Visitors often dismiss Saskatchewan history as relatively “young.”
The province has no centuries-old cathedrals with cavernous interiors and spires that seem to reach to the heavens. Nor will you find ancient plazas, viaducts, or stadiums. Regina’s Taylor Field doesn’t count.
In fact, many people tend to regard the settlement era as the beginning of history in the province — that the arrival of immigrant homesteaders and the breaking of prairie sod was what really mattered and that anything that happened before was irrelevant or meaningless.
Saskatchewan history, though, is actually quite ancient.
A succession of indigenous societies can reach back more than four hundred generations in the region.
During those millennia, they developed an intimate, spiritually-informed relationship with the land, a sense of place that allowed them to adjust successfully to the change and challenge, especially the vagaries of climate.
Evidence of early peoples can be found today throughout southern Saskatchewan. It’s a matter of where and how to look to find their footprint on the landscape.
They may not have built great edifices, but they used the glacial boulders left behind by the retreating ice sheet for a variety of purposes.
The most common artifact — in the tens of thousands — are tipi rings. These stones, which once held down the sides of hide dwellings, have been left behind in irregular circles, partially buried today in the ground. Most have been innocently gathered up into rock piles over the years by farmers anxious to clear their fields.
One of the best collections of tipi rings in the province — recognized today as a protected area — can be found near the Lemsford ferry on the South Saskatchewan River.
Glacial stones were also used for drive lanes near bison jumps, for markers atop hills, and for burial cairns. Thousands of years later, they may appear no more than a jumble of rocks, but they once had purpose and meaning. They also probably represent only a fraction of what existed before agricultural settlement swept over the region.
Early peoples also fashioned human and animal effigies, such as the giant turtle near Minton. Their spiritual meaning is uncertain, though.
Equally puzzling, given the central importance of the animal to their lives, is why there is only one known bison effigy in North America — just outside Big Beaver.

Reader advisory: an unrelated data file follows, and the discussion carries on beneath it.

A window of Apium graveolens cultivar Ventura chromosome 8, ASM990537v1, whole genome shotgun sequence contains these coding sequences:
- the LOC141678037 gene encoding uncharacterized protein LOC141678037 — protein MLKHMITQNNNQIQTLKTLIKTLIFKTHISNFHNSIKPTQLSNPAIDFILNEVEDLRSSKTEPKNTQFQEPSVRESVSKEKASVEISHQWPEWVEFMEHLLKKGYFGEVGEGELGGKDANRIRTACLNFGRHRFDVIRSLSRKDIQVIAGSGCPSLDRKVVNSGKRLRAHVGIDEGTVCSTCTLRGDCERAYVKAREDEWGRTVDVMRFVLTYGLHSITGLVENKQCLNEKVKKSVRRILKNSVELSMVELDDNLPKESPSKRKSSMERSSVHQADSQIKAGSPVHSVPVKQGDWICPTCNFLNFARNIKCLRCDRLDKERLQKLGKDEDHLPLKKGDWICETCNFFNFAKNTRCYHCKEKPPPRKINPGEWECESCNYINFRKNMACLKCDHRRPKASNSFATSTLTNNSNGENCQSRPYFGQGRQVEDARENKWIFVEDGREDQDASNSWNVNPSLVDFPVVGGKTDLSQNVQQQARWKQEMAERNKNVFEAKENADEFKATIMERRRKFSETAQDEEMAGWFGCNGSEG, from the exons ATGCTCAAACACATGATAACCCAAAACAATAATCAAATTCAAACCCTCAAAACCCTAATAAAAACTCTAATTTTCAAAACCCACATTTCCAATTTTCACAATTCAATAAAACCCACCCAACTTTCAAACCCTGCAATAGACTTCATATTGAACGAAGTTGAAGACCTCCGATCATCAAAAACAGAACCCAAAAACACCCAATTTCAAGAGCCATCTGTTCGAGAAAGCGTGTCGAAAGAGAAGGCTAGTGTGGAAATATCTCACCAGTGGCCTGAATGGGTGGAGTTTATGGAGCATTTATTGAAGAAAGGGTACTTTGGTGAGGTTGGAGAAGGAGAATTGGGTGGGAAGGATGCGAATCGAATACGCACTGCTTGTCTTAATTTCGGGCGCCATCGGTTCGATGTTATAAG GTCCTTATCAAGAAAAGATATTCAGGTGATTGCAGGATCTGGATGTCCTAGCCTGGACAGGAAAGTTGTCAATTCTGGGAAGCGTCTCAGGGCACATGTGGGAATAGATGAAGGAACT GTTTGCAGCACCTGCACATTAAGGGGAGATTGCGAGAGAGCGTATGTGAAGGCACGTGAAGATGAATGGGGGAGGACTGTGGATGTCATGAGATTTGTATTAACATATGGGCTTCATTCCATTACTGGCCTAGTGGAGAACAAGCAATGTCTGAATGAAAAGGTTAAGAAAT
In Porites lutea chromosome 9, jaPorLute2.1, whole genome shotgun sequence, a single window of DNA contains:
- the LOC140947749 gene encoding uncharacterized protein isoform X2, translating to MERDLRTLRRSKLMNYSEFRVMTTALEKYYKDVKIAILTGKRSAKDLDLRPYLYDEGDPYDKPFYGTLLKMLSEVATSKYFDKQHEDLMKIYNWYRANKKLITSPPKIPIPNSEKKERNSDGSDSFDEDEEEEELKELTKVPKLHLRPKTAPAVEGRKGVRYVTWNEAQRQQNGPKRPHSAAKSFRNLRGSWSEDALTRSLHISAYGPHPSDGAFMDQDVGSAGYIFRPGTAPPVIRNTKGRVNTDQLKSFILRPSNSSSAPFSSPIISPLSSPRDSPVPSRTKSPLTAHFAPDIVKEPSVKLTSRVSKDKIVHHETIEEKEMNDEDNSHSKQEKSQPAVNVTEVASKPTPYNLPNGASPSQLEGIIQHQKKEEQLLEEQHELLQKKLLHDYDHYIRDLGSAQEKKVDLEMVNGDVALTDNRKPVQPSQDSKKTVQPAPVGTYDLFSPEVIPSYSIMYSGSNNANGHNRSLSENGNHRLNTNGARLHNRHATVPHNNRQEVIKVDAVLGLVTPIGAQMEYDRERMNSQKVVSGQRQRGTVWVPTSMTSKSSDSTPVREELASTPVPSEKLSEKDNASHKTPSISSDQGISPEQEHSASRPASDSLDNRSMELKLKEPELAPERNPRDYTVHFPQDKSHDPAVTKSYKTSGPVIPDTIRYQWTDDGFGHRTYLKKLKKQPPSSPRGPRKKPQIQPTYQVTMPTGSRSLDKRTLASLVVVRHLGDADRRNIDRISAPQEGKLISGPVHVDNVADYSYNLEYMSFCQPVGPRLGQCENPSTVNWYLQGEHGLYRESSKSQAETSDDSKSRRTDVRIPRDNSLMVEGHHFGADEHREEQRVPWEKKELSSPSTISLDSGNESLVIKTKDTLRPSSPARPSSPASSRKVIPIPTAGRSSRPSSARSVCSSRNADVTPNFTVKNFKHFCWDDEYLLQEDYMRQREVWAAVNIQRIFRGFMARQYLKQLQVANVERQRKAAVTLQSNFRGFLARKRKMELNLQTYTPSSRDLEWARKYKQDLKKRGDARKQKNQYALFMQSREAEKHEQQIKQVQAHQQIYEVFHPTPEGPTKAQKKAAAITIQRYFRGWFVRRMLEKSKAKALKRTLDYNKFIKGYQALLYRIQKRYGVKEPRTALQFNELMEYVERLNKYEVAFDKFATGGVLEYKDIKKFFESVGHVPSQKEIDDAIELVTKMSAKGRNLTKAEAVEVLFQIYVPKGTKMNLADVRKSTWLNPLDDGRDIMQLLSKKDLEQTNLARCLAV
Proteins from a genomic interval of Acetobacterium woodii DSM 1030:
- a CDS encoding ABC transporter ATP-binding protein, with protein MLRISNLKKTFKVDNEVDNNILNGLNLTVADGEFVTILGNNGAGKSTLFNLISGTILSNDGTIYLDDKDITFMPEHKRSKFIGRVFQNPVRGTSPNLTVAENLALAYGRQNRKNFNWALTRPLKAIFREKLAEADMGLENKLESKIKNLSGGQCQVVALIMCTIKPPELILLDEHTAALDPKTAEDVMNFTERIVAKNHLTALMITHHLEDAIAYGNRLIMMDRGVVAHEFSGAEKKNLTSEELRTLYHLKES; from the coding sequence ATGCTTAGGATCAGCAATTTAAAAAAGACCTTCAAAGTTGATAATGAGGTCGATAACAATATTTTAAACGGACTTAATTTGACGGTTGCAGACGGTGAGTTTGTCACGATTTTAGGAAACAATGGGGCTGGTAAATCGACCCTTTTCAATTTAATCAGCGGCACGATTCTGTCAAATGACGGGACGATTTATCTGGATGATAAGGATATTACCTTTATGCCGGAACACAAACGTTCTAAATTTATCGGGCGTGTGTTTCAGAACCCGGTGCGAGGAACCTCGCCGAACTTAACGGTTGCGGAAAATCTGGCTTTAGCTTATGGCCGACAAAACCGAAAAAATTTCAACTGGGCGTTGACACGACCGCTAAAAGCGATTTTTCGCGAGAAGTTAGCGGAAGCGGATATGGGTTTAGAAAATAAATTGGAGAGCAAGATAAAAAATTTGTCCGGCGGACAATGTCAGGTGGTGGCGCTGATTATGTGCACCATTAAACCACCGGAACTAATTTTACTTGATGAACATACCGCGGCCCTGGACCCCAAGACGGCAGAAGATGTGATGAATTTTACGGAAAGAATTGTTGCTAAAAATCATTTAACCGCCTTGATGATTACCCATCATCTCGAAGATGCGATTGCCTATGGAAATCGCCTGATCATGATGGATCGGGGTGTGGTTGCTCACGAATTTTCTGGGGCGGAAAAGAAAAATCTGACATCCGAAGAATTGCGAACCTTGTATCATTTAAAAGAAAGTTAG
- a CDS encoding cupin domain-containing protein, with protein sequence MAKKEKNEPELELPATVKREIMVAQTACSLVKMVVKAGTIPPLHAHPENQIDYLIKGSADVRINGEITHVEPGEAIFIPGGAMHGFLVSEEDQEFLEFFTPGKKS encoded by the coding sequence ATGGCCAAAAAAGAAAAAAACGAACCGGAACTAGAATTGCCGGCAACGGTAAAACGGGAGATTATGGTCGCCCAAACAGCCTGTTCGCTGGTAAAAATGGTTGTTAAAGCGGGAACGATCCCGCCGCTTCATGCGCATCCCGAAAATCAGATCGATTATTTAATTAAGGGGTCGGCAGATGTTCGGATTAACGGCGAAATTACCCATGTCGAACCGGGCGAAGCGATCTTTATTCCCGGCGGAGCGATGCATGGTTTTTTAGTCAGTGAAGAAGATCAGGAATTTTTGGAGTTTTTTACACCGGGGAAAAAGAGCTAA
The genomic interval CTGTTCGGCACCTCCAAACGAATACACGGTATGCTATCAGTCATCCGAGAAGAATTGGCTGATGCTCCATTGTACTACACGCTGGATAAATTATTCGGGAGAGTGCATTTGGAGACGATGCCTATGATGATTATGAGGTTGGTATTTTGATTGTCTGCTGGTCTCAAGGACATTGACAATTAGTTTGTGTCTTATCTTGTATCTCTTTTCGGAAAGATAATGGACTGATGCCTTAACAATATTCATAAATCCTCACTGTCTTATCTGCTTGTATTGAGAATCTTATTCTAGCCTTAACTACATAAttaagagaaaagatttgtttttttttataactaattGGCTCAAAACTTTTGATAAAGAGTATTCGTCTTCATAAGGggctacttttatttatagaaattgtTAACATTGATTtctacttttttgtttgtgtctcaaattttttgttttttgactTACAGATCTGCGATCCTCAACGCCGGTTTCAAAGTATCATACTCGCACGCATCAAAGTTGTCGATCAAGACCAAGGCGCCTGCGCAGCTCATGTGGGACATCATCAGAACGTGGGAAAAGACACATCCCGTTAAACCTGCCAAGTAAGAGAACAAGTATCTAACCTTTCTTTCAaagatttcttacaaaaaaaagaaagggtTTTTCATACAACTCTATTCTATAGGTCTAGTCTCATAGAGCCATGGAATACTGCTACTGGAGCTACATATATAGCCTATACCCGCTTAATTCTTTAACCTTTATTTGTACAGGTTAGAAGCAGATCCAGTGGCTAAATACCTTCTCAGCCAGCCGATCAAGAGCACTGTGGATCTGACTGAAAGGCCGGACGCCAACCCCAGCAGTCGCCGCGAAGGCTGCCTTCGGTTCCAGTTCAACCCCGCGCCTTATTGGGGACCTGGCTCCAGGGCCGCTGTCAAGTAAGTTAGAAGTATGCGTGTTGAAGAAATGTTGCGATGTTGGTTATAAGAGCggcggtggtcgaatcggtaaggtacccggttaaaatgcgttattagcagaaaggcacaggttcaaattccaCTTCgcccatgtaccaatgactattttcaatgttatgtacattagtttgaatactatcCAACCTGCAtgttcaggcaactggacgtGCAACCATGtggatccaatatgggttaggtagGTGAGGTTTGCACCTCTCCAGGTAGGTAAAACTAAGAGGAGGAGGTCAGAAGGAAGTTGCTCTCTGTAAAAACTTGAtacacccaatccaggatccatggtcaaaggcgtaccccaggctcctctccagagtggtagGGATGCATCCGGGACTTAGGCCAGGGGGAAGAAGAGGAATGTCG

Then, there are the so-called medicine wheels, a strange term since early peoples in North America never developed the wheel. The name derives from the fact that the first recorded stone formation of this nature looked like a wagon wheel.
As old, if not older, than Stonehenge in England, some medicine wheels have been laid out with central cairns and radiating arms on high ground.
No two are alike, except that they all provide an unobstructed 360-degree view of the surrounding landscape and are usually located near a perpetual source of water. Perhaps the most famous medicine wheel, because of its sprawling size, straddles Moose Mountain.
Several theories have been advanced to explain their purpose, from observatories to temples to burial sites, but they remain a mystery. Most of these stone features are difficult to fully appreciate at ground level, and are best viewed from the air.
Ted Douglas and George Tosh, 91 and 88 years old, respectively, have spent several decades documenting these stone monuments on the northern plains.
Douglas lives in Eatonia and serves as unofficial guardian of the stone formations in the nearby Cabri hills. He used to photograph them from his airplane.
One day, he discovered that the anatomically-correct Cabri man had gone missing. The Saskatchewan Museum of Natural History had removed the stones with the intention of reassembling the figure in a protected area. Thankfully, the man was restored to the same spot — the stones had been numbered and plotted.
Saskatoon photographer George Tosh, on the other hand, has worked with the Saskatchewan Archaeological Society to provide a visual record of the stone monuments. He has placed his camera atop a long boom to shoot down on the rocks, sometimes dusted with flour for better effect.
Tosh is also good friends with Ted Douglas, and the pair have flown together to capture these ancient formations (including the stunning photograph of the Roy Rivers medicine wheel accompanying this article).
They learned to read the land, see things that others don’t — and that’s a good thing for Saskatchewan history.
This article originally appeared in the Saskatoon StarPhoenix.
Photo: The Roy Rivers medicine wheel in southwest Saskatchewan.
Photo: George Tosh
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